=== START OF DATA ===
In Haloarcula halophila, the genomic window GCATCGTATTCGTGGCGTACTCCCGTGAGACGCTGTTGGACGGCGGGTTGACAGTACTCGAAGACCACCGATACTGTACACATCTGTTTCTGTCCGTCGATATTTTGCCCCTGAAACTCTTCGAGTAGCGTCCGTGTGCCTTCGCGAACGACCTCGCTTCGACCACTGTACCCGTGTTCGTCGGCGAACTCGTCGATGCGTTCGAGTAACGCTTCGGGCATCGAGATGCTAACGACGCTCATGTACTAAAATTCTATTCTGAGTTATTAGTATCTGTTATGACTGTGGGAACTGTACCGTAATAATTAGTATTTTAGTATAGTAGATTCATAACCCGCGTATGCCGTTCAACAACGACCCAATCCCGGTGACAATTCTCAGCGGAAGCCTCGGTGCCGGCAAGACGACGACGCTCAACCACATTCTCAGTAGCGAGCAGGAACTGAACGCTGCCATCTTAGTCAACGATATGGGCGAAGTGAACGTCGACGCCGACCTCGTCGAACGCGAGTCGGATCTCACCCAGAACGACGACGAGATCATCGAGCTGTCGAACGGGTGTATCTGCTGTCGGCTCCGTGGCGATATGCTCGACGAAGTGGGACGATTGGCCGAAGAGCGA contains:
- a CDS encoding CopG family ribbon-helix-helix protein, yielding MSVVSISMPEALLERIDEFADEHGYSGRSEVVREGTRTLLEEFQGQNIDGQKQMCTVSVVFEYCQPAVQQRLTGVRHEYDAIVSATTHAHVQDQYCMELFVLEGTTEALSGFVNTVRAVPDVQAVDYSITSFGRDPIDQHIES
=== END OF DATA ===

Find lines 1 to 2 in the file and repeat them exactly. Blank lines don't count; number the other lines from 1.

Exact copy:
In Haloarcula halophila, the genomic window GCATCGTATTCGTGGCGTACTCCCGTGAGACGCTGTTGGACGGCGGGTTGACAGTACTCGAAGACCACCGATACTGTACACATCTGTTTCTGTCCGTCGATATTTTGCCCCTGAAACTCTTCGAGTAGCGTCCGTGTGCCTTCGCGAACGACCTCGCTTCGACCACTGTACCCGTGTTCGTCGGCGAACTCGTCGATGCGTTCGAGTAACGCTTCGGGCATCGAGATGCTAACGACGCTCATGTACTAAAATTCTATTCTGAGTTATTAGTATCTGTTATGACTGTGGGAACTGTACCGTAATAATTAGTATTTTAGTATAGTAGATTCATAACCCGCGTATGCCGTTCAACAACGACCCAATCCCGGTGACAATTCTCAGCGGAAGCCTCGGTGCCGGCAAGACGACGACGCTCAACCACATTCTCAGTAGCGAGCAGGAACTGAACGCTGCCATCTTAGTCAACGATATGGGCGAAGTGAACGTCGACGCCGACCTCGTCGAACGCGAGTCGGATCTCACCCAGAACGACGACGAGATCATCGAGCTGTCGAACGGGTGTATCTGCTGTCGGCTCCGTGGCGATATGCTCGACGAAGTGGGACGATTGGCCGAAGAGCGA contains:
- a CDS encoding CopG family ribbon-helix-helix protein, yielding MSVVSISMPEALLERIDEFADEHGYSGRSEVVREGTRTLLEEFQGQNIDGQKQMCTVSVVFEYCQPAVQQRLTGVRHEYDAIVSATTHAHVQDQYCMELFVLEGTTEALSGFVNTVRAVPDVQAVDYSITSFGRDPIDQHIES